By now, many of my perspicacious Dear Readers will wonder, “why this elaborate attempt to re-establish the foundational arguments underlying the Realskiers.com ski test criteria?” Because either we expand the field of shops submitting data or we take a different tack, one closer to the ski-maker’s model.
Here’s the backstory.
Once upon a time, more shops sent more of their troops to more ski test venues across this great land of ours. Then some ominous dominos began to fall:
- The pool of potential employees shrank as the costs of resort living skyrocketed.
- Staffing shortfalls meant fewer, if any, employees could be spared for ski testing.
- Under supplier pressure for earlier orders, the sell-in season shrank to a few weeks, with midseason order deadlines squeezing on-snow evaluations off the calendar.
The causes and consequences of change are difficult to untangle, but a concatenation of circumstances has reduced what was once a great confluence of ski shop test cards to a trickle. Part of the problem is that the pace of model turnover has slowed, so the need to vet new product has been diverted upstream. A shop doesn’t need to send five skiers to check out ten skis.
Whatever the sociological roots of declining test-card generation may prove to be, the fact is that fewer total cards means a wildly unequal distribution of test results in any given category. It’s hard to rationalize how a result could be “fair,” when one model records 20 data sets against a field that averages fewer than three new entrants for a comparable model.
Of course, the entire exercise of collecting on-snow impressions is subjective. It’s baked into the pie, as inseparable as wine is from a wine tasting. But experience and – there’s no other way to say it – skill, matter. So, getting a valid result, one that the unaffiliated third-party (that’s you, Dear Readers) can depend on, requires either a phalanx of testers that isn’t likely to materialize any time soon, or a rock-solid, veteran cadre with years of experience.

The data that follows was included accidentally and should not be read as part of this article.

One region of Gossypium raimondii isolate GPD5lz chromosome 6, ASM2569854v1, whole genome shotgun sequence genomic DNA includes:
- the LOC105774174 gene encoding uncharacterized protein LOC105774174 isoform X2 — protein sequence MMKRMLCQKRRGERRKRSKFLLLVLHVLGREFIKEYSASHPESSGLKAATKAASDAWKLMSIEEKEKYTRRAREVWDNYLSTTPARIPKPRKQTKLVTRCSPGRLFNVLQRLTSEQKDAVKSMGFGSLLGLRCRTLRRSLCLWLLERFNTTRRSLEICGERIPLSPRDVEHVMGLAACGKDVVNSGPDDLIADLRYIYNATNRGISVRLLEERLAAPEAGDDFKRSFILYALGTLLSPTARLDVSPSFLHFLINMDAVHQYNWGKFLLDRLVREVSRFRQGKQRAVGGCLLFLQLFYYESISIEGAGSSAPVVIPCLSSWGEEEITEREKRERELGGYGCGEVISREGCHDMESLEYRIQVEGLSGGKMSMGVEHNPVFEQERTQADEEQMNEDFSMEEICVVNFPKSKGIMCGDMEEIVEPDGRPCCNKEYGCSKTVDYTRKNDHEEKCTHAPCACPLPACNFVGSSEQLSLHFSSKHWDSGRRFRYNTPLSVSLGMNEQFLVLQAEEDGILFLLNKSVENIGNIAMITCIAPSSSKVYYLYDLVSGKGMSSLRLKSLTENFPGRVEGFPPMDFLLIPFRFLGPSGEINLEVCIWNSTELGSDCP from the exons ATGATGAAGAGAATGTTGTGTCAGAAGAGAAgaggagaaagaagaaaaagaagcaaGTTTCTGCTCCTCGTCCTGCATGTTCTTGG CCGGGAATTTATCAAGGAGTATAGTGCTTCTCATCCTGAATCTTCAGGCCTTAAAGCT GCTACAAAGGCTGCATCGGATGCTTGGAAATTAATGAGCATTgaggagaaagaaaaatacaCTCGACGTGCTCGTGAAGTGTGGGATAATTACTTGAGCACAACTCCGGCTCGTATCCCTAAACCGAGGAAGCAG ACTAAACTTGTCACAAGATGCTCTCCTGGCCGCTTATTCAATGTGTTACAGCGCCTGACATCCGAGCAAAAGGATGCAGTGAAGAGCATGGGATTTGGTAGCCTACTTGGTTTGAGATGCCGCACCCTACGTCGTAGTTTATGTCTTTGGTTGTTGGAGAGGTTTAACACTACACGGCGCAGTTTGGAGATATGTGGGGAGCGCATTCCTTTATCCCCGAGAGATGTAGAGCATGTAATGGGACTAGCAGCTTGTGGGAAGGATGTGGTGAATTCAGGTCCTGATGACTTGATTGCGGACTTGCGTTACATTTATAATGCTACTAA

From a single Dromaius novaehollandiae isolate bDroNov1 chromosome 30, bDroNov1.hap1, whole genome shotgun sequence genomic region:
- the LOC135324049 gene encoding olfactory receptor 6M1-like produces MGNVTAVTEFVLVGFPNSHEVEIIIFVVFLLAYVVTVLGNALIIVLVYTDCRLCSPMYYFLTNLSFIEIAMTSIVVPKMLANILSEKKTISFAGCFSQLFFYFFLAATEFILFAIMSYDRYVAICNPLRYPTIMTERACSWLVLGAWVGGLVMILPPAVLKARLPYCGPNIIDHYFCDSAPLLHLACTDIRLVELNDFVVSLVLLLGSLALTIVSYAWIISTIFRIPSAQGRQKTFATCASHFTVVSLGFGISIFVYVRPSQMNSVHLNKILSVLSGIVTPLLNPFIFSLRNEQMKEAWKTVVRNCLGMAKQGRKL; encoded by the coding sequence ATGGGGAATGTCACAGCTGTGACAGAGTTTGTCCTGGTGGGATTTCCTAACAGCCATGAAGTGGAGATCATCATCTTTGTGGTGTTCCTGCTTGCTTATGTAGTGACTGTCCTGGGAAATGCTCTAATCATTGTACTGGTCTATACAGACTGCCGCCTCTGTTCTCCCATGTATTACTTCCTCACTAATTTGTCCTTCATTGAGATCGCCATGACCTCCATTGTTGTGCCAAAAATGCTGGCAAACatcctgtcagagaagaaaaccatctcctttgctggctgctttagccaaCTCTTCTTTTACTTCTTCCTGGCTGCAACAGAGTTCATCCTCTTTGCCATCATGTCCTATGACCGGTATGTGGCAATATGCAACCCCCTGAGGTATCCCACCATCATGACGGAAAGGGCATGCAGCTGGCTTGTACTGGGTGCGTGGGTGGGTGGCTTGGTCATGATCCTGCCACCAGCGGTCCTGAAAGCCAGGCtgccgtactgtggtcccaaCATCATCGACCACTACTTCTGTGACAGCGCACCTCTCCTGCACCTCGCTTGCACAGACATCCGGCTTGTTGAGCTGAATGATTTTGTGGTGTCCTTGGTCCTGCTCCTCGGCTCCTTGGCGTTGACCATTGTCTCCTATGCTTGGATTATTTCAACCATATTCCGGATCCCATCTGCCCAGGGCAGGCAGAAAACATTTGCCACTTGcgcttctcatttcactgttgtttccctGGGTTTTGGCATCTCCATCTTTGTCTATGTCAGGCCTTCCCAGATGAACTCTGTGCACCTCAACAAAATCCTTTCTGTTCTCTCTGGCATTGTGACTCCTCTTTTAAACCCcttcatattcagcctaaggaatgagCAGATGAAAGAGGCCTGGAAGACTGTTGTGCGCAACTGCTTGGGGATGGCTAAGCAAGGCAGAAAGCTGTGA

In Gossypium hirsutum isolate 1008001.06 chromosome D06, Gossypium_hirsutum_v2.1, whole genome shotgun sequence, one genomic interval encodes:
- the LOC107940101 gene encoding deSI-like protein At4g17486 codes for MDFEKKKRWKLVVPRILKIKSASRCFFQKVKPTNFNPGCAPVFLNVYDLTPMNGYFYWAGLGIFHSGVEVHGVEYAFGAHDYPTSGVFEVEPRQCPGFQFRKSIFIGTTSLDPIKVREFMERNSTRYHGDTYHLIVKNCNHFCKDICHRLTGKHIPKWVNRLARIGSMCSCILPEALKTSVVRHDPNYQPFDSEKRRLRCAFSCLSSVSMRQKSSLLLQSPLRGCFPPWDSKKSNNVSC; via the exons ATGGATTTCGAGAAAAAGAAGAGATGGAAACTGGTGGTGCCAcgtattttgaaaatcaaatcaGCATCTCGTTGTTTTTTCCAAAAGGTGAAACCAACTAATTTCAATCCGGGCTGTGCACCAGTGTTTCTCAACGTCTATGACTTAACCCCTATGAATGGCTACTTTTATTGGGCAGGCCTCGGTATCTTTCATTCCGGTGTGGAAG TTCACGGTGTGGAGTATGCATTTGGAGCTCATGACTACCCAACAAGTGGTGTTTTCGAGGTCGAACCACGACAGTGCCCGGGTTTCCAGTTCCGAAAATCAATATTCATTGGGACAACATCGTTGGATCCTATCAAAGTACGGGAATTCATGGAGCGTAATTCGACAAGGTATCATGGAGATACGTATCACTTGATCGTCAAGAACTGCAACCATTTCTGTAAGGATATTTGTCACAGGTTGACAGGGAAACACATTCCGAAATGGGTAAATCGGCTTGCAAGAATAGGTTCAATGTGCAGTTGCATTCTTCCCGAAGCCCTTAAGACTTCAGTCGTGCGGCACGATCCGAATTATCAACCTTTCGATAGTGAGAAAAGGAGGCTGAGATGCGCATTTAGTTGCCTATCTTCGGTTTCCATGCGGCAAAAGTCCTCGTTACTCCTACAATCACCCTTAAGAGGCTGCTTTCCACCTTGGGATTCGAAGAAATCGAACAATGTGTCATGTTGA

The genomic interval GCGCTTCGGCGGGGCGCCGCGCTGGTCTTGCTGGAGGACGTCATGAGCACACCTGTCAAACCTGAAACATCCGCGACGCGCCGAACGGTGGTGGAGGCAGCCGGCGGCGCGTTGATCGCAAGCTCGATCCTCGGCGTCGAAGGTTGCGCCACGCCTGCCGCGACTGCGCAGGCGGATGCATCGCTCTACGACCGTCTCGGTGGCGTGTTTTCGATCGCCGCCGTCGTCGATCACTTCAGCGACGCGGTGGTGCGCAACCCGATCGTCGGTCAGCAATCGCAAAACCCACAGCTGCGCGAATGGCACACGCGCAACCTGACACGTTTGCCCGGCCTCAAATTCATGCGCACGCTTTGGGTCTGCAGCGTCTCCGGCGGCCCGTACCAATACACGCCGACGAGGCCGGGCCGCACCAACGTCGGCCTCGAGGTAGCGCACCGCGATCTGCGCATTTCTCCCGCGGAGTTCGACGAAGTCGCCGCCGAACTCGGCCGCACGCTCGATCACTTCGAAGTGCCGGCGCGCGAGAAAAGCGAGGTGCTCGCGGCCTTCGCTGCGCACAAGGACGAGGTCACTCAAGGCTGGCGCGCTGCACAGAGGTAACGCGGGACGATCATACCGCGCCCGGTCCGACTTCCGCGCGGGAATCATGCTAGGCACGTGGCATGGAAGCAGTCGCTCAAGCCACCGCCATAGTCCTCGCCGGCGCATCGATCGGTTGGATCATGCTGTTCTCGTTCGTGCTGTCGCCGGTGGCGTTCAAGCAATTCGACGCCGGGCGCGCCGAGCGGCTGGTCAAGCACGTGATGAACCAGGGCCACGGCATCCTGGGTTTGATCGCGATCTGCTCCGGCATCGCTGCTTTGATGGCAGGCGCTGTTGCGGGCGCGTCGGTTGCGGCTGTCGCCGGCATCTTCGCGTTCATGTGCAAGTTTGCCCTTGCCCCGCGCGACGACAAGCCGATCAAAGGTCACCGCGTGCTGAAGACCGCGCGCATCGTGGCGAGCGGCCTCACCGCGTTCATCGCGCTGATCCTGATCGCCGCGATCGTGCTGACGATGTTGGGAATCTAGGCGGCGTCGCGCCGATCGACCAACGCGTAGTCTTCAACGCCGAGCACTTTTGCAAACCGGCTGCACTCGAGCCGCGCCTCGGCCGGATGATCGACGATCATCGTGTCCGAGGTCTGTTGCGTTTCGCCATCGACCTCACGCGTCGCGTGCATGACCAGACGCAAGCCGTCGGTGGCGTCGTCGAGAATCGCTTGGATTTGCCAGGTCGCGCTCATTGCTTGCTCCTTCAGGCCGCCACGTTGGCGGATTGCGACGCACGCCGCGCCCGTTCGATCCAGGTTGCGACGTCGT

As I pen this pensée, I’m preparing to take Realskiers.com in either direction. Either we inspire more shop personnel to adopt something like the method I’ve proposed here, or we ditch a by-the-numbers approach in favor of narratives delivered by an all-star panel. We would gather a limited amount of test card data, but we wouldn’t report it as a form of numeric gospel.
It seems intrinsic to human nature to lend more credibility to numbers than words, a prejudice that will only grow more entrenched with the arrival of A.I.-bred reviews. But when it comes to rating a ski’s performance capabilities, we put too much faith in numbers and too little confidence in narratives. The late, great John Fry, who served as editor at SKI and founder/editor of Snow Country Magazine, compared ski testing to wine tasting; it’s not about the numbers, but the nuances of behavior that only language can capture.
One advantage to creating a new test card is it allows us to update the technology behind it, from a finicky app that always seemed to fail on Demo Day Eve, to a Google document that is easily replicated, aggregated and shared. This change alone may bring down the barriers to greater ski shop personnel participation. As soon as we can develop a workable prototype, I will share it with my Dear Readers so any and all who so choose can submit test cards this coming winter.